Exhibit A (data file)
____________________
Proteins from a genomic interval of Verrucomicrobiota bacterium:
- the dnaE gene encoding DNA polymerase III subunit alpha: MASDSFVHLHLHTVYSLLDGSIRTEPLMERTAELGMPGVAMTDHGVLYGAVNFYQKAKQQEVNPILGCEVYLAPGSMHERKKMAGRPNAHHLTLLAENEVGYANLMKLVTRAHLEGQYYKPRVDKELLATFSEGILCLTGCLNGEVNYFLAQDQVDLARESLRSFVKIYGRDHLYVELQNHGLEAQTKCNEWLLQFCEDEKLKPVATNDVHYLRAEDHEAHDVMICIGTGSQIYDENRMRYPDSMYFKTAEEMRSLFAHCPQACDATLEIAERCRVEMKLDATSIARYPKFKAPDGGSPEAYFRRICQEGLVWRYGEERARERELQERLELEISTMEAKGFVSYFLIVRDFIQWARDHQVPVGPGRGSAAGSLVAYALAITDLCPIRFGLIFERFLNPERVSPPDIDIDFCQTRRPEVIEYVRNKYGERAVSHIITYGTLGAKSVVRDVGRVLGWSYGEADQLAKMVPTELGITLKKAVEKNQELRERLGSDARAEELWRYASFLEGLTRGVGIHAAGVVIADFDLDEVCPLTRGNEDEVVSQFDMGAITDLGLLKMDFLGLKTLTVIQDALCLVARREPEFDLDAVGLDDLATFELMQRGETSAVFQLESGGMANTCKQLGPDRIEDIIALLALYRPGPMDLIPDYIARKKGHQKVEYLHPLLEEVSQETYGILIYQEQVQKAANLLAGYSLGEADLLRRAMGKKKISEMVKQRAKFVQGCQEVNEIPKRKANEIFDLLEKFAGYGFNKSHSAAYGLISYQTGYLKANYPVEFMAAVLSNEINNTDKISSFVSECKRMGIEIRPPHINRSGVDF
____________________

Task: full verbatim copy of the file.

Proteins from a genomic interval of Verrucomicrobiota bacterium:
- the dnaE gene encoding DNA polymerase III subunit alpha: MASDSFVHLHLHTVYSLLDGSIRTEPLMERTAELGMPGVAMTDHGVLYGAVNFYQKAKQQEVNPILGCEVYLAPGSMHERKKMAGRPNAHHLTLLAENEVGYANLMKLVTRAHLEGQYYKPRVDKELLATFSEGILCLTGCLNGEVNYFLAQDQVDLARESLRSFVKIYGRDHLYVELQNHGLEAQTKCNEWLLQFCEDEKLKPVATNDVHYLRAEDHEAHDVMICIGTGSQIYDENRMRYPDSMYFKTAEEMRSLFAHCPQACDATLEIAERCRVEMKLDATSIARYPKFKAPDGGSPEAYFRRICQEGLVWRYGEERARERELQERLELEISTMEAKGFVSYFLIVRDFIQWARDHQVPVGPGRGSAAGSLVAYALAITDLCPIRFGLIFERFLNPERVSPPDIDIDFCQTRRPEVIEYVRNKYGERAVSHIITYGTLGAKSVVRDVGRVLGWSYGEADQLAKMVPTELGITLKKAVEKNQELRERLGSDARAEELWRYASFLEGLTRGVGIHAAGVVIADFDLDEVCPLTRGNEDEVVSQFDMGAITDLGLLKMDFLGLKTLTVIQDALCLVARREPEFDLDAVGLDDLATFELMQRGETSAVFQLESGGMANTCKQLGPDRIEDIIALLALYRPGPMDLIPDYIARKKGHQKVEYLHPLLEEVSQETYGILIYQEQVQKAANLLAGYSLGEADLLRRAMGKKKISEMVKQRAKFVQGCQEVNEIPKRKANEIFDLLEKFAGYGFNKSHSAAYGLISYQTGYLKANYPVEFMAAVLSNEINNTDKISSFVSECKRMGIEIRPPHINRSGVDF